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mony. When holding a public procession, they carried a small green flag. This Montanus, who wrote a book entitled “ Introduction to the Hermetic Science," says, that he spent his patrimony and his wife's fortune, of eleven thousand dollars, for the benefit of the society, and that when he was totally impoverished he was expelled, being, however, bound over to keep their secrets, “which latter, indeed, I kept, as women do not reveal anything where there is nothing to reveal.” These pretended secrets are supposed to be contained in a book entitled “Sinceri Renati Theophilosophia Theoretico-practica,” but I have not been able to obtain or see a copy of this work. The society is supposed to have become extinct at the beginning of the eighteenth century.
278. A Rosicrucian MS.- According to a statement made by Dr. von Harless in his “Jacob Böhme and the Alchymists” (2nd ed., Leipzic, 1882), a society Rosic ucians must have existed in Germany in the year 1641. Dr. von Harless says, “I have recently had an opportunity of inspecting a Rosicrucian MS. hitherto unknown. It was probably written about 1765, and contains the statutes of an order of Rosicrucians, with the title Testamentum. The original must date from the middle of the seventeenth century, as is proved by a special warning given to members to observe secrecy, especially towards Roman Catholic ecclesiastics, two members having, from not attending to this caution, been great sufferers in 1641. The MS., besides the statutes, also contains instructions for alchymistic operations. The Order, according to the MS., had one chief, called imperator ; its chief seats were Ancona, Nuremberg, Hamburg, and Amsterdam. The members were to change their residence every ten years, and maintain the greatest secrecy as to their existence. The apprenticeship lasted seven years.
Their mode of addressing one another was: ave frater ; the answer : roseæ et aured. The first: crucis ; then both together: Benedictus Deus qui dedit nobis signum.' Then the mutual production of the signum, consisting of an engraved seal, a specimen of which was also shown to Dr. von Harless."
On taking steps to obtain further particulars from Dr. von Harless himself, I learnt to my regret that he had died in 1878; and as he had given no intimation in the above-named works where the MS. is deposited, I am unable to report further thereon. But it would seem that the society referred to in the MS. was the same as the one spoken of in the “Thesaurinella," mentioned towards the end of sect. 244.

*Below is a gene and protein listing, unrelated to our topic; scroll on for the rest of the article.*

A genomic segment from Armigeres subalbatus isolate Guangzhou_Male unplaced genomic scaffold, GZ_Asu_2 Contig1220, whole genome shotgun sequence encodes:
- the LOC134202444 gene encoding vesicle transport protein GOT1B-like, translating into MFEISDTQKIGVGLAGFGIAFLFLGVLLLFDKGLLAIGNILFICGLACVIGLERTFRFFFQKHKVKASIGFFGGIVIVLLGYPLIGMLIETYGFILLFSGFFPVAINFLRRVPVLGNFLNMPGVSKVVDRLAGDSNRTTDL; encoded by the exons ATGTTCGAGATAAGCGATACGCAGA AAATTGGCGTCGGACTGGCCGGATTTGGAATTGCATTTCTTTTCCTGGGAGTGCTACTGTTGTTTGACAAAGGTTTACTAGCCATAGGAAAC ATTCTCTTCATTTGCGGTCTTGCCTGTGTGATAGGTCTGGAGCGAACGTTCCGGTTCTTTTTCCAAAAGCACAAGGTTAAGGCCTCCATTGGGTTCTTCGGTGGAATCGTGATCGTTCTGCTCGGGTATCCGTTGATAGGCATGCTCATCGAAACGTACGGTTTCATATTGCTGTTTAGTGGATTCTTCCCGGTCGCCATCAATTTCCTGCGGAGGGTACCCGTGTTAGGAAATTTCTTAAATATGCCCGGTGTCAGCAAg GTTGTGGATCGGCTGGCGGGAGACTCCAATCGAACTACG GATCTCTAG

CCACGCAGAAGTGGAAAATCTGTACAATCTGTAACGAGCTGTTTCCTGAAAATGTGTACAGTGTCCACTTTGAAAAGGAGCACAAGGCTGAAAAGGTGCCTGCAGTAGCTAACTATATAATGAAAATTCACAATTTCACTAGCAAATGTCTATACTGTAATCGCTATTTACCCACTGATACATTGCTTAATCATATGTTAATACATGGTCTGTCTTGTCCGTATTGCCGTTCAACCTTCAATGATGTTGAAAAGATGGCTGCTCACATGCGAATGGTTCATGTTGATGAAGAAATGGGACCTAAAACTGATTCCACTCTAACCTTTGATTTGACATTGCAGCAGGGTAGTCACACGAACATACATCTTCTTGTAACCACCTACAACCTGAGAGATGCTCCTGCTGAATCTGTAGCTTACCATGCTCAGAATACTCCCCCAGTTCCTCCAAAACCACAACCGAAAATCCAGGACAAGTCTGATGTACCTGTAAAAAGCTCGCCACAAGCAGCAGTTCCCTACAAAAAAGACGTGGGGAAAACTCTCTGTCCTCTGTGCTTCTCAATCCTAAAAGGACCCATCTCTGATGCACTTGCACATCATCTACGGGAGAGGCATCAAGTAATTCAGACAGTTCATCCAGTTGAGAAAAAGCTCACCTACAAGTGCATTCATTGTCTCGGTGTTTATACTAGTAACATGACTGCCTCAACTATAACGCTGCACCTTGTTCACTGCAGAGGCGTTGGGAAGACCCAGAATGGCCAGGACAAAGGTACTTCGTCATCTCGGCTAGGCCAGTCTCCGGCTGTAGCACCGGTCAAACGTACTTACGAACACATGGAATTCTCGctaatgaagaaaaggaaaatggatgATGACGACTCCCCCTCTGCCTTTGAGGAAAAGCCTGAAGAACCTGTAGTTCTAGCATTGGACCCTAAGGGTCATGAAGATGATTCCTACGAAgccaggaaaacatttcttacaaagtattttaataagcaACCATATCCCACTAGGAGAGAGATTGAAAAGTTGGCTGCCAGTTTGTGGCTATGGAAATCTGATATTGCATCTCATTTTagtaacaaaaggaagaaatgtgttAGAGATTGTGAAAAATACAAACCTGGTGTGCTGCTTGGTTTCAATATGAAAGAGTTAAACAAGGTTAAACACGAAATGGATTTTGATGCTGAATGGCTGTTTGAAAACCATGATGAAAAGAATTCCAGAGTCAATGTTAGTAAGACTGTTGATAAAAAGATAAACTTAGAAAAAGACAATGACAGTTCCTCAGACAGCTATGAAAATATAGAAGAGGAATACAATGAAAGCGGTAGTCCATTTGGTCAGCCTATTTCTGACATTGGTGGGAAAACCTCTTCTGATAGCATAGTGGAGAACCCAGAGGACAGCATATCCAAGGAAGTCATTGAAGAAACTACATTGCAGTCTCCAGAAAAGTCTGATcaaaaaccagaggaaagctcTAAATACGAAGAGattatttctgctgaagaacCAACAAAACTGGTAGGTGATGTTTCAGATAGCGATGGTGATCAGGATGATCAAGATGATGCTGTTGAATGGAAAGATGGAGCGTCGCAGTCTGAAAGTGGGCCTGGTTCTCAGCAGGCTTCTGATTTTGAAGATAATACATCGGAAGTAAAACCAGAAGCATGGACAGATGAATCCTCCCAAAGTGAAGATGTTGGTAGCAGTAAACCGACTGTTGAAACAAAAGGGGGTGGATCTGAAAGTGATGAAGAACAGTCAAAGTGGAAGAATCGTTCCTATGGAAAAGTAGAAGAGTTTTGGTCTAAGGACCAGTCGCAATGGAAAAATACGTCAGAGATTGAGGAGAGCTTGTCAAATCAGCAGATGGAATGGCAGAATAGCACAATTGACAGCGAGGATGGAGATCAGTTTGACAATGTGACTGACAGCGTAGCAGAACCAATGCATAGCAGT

279. New Rosicrucian Constitution.—In 1714, or
hundred years after Andrea's writings, there appeared a new Rosicrucian constitution, entitled, “The True and Perfect Preparation of the Philosopher's Stone of the Brotherhood of the Golden and Rosy Cross. Published for the benefit Filiorum Doctrinæ by Sincero Renato, Breslau.” The preface stated that the treatise was not the writer's work, but intrusted to him by a professor of the art, whom he was not allowed to name.
The author divides the work into practica ordinis minoris and practica ordinis majoris, indicating the division of the Order into two distinct fraternities, the superior one being known as the "Brethren of the Golden Cross,” their symbol being a red cross, and the inferior one as the “ Brethren of the Rosy Cross,” their symbol being a green cross, from which it is evident that the real work of the Order was alchymy. Each brother, on being initiated, dropped his real name, and assumed a fictitious one, as we have seen that Ludwig Conrad was known in the Order as Montanus (277), and as hereafter we find the Illuminati assume all kinds of fancy names. Renato's book further states that the Order possessed large seminaries, as the abovenamed Montanus had asserted. Article 42 of the statutes prohibited the reception of married men into the Order; in Article 17 members who wished to marry were allowed to take wives, but were to live with them philosophice, whatever that may have meant. Article 44 enjoined that if a brother should, by misfortune or want of caution, be discovered by any potentate, he was rather to die than reveal the secrets of the Order.
280. The Duke of Saxe-Weimar and other Rosicrucians.The first modern writer who openly professed himself a Rosicrucian was Duke Ernest Augustus of Saxe-Weimar, who in 1742 published his “Theosophic Devotions” in a small edition, copies of which are easily recognised by their red morocco binding and the ducal crown and cipher on the cover. In it he refers to the “last great union of brethren,” and, according to the vignette at the end of the book, he must mean Rosicrucians.
We hear of a society of Rosicrucians founded by Freemasons, whose “General Constitutions” were settled in 1763; they were based on the “ Themis Aurea” of Michael Maier, who had been physician-in-ordinary and alchymist to the Emperor Rudolph (1576- 1612).
This revived taste taken advantage of by many adventurers. John George Schroepfer, who kept a coffee-house at Nuremberg in 1777, established at his house a lodge, and
made so much pretence to secret and exclusive knowledge, that the Duke Ferdinand of Brunswick and the Duke of Courland-by whose order Schroepfer had once been flogged -invited him to Dresden, where they openly patronised him, while he deluded them with the apparitions of ghosts and magical phantasma-really produced by magic-lanterns and concave mirrors. But his conduct eventually so disgusted his patrons that they refused him further supplies of money, whereupon he shot himself in a wood near Leipzic.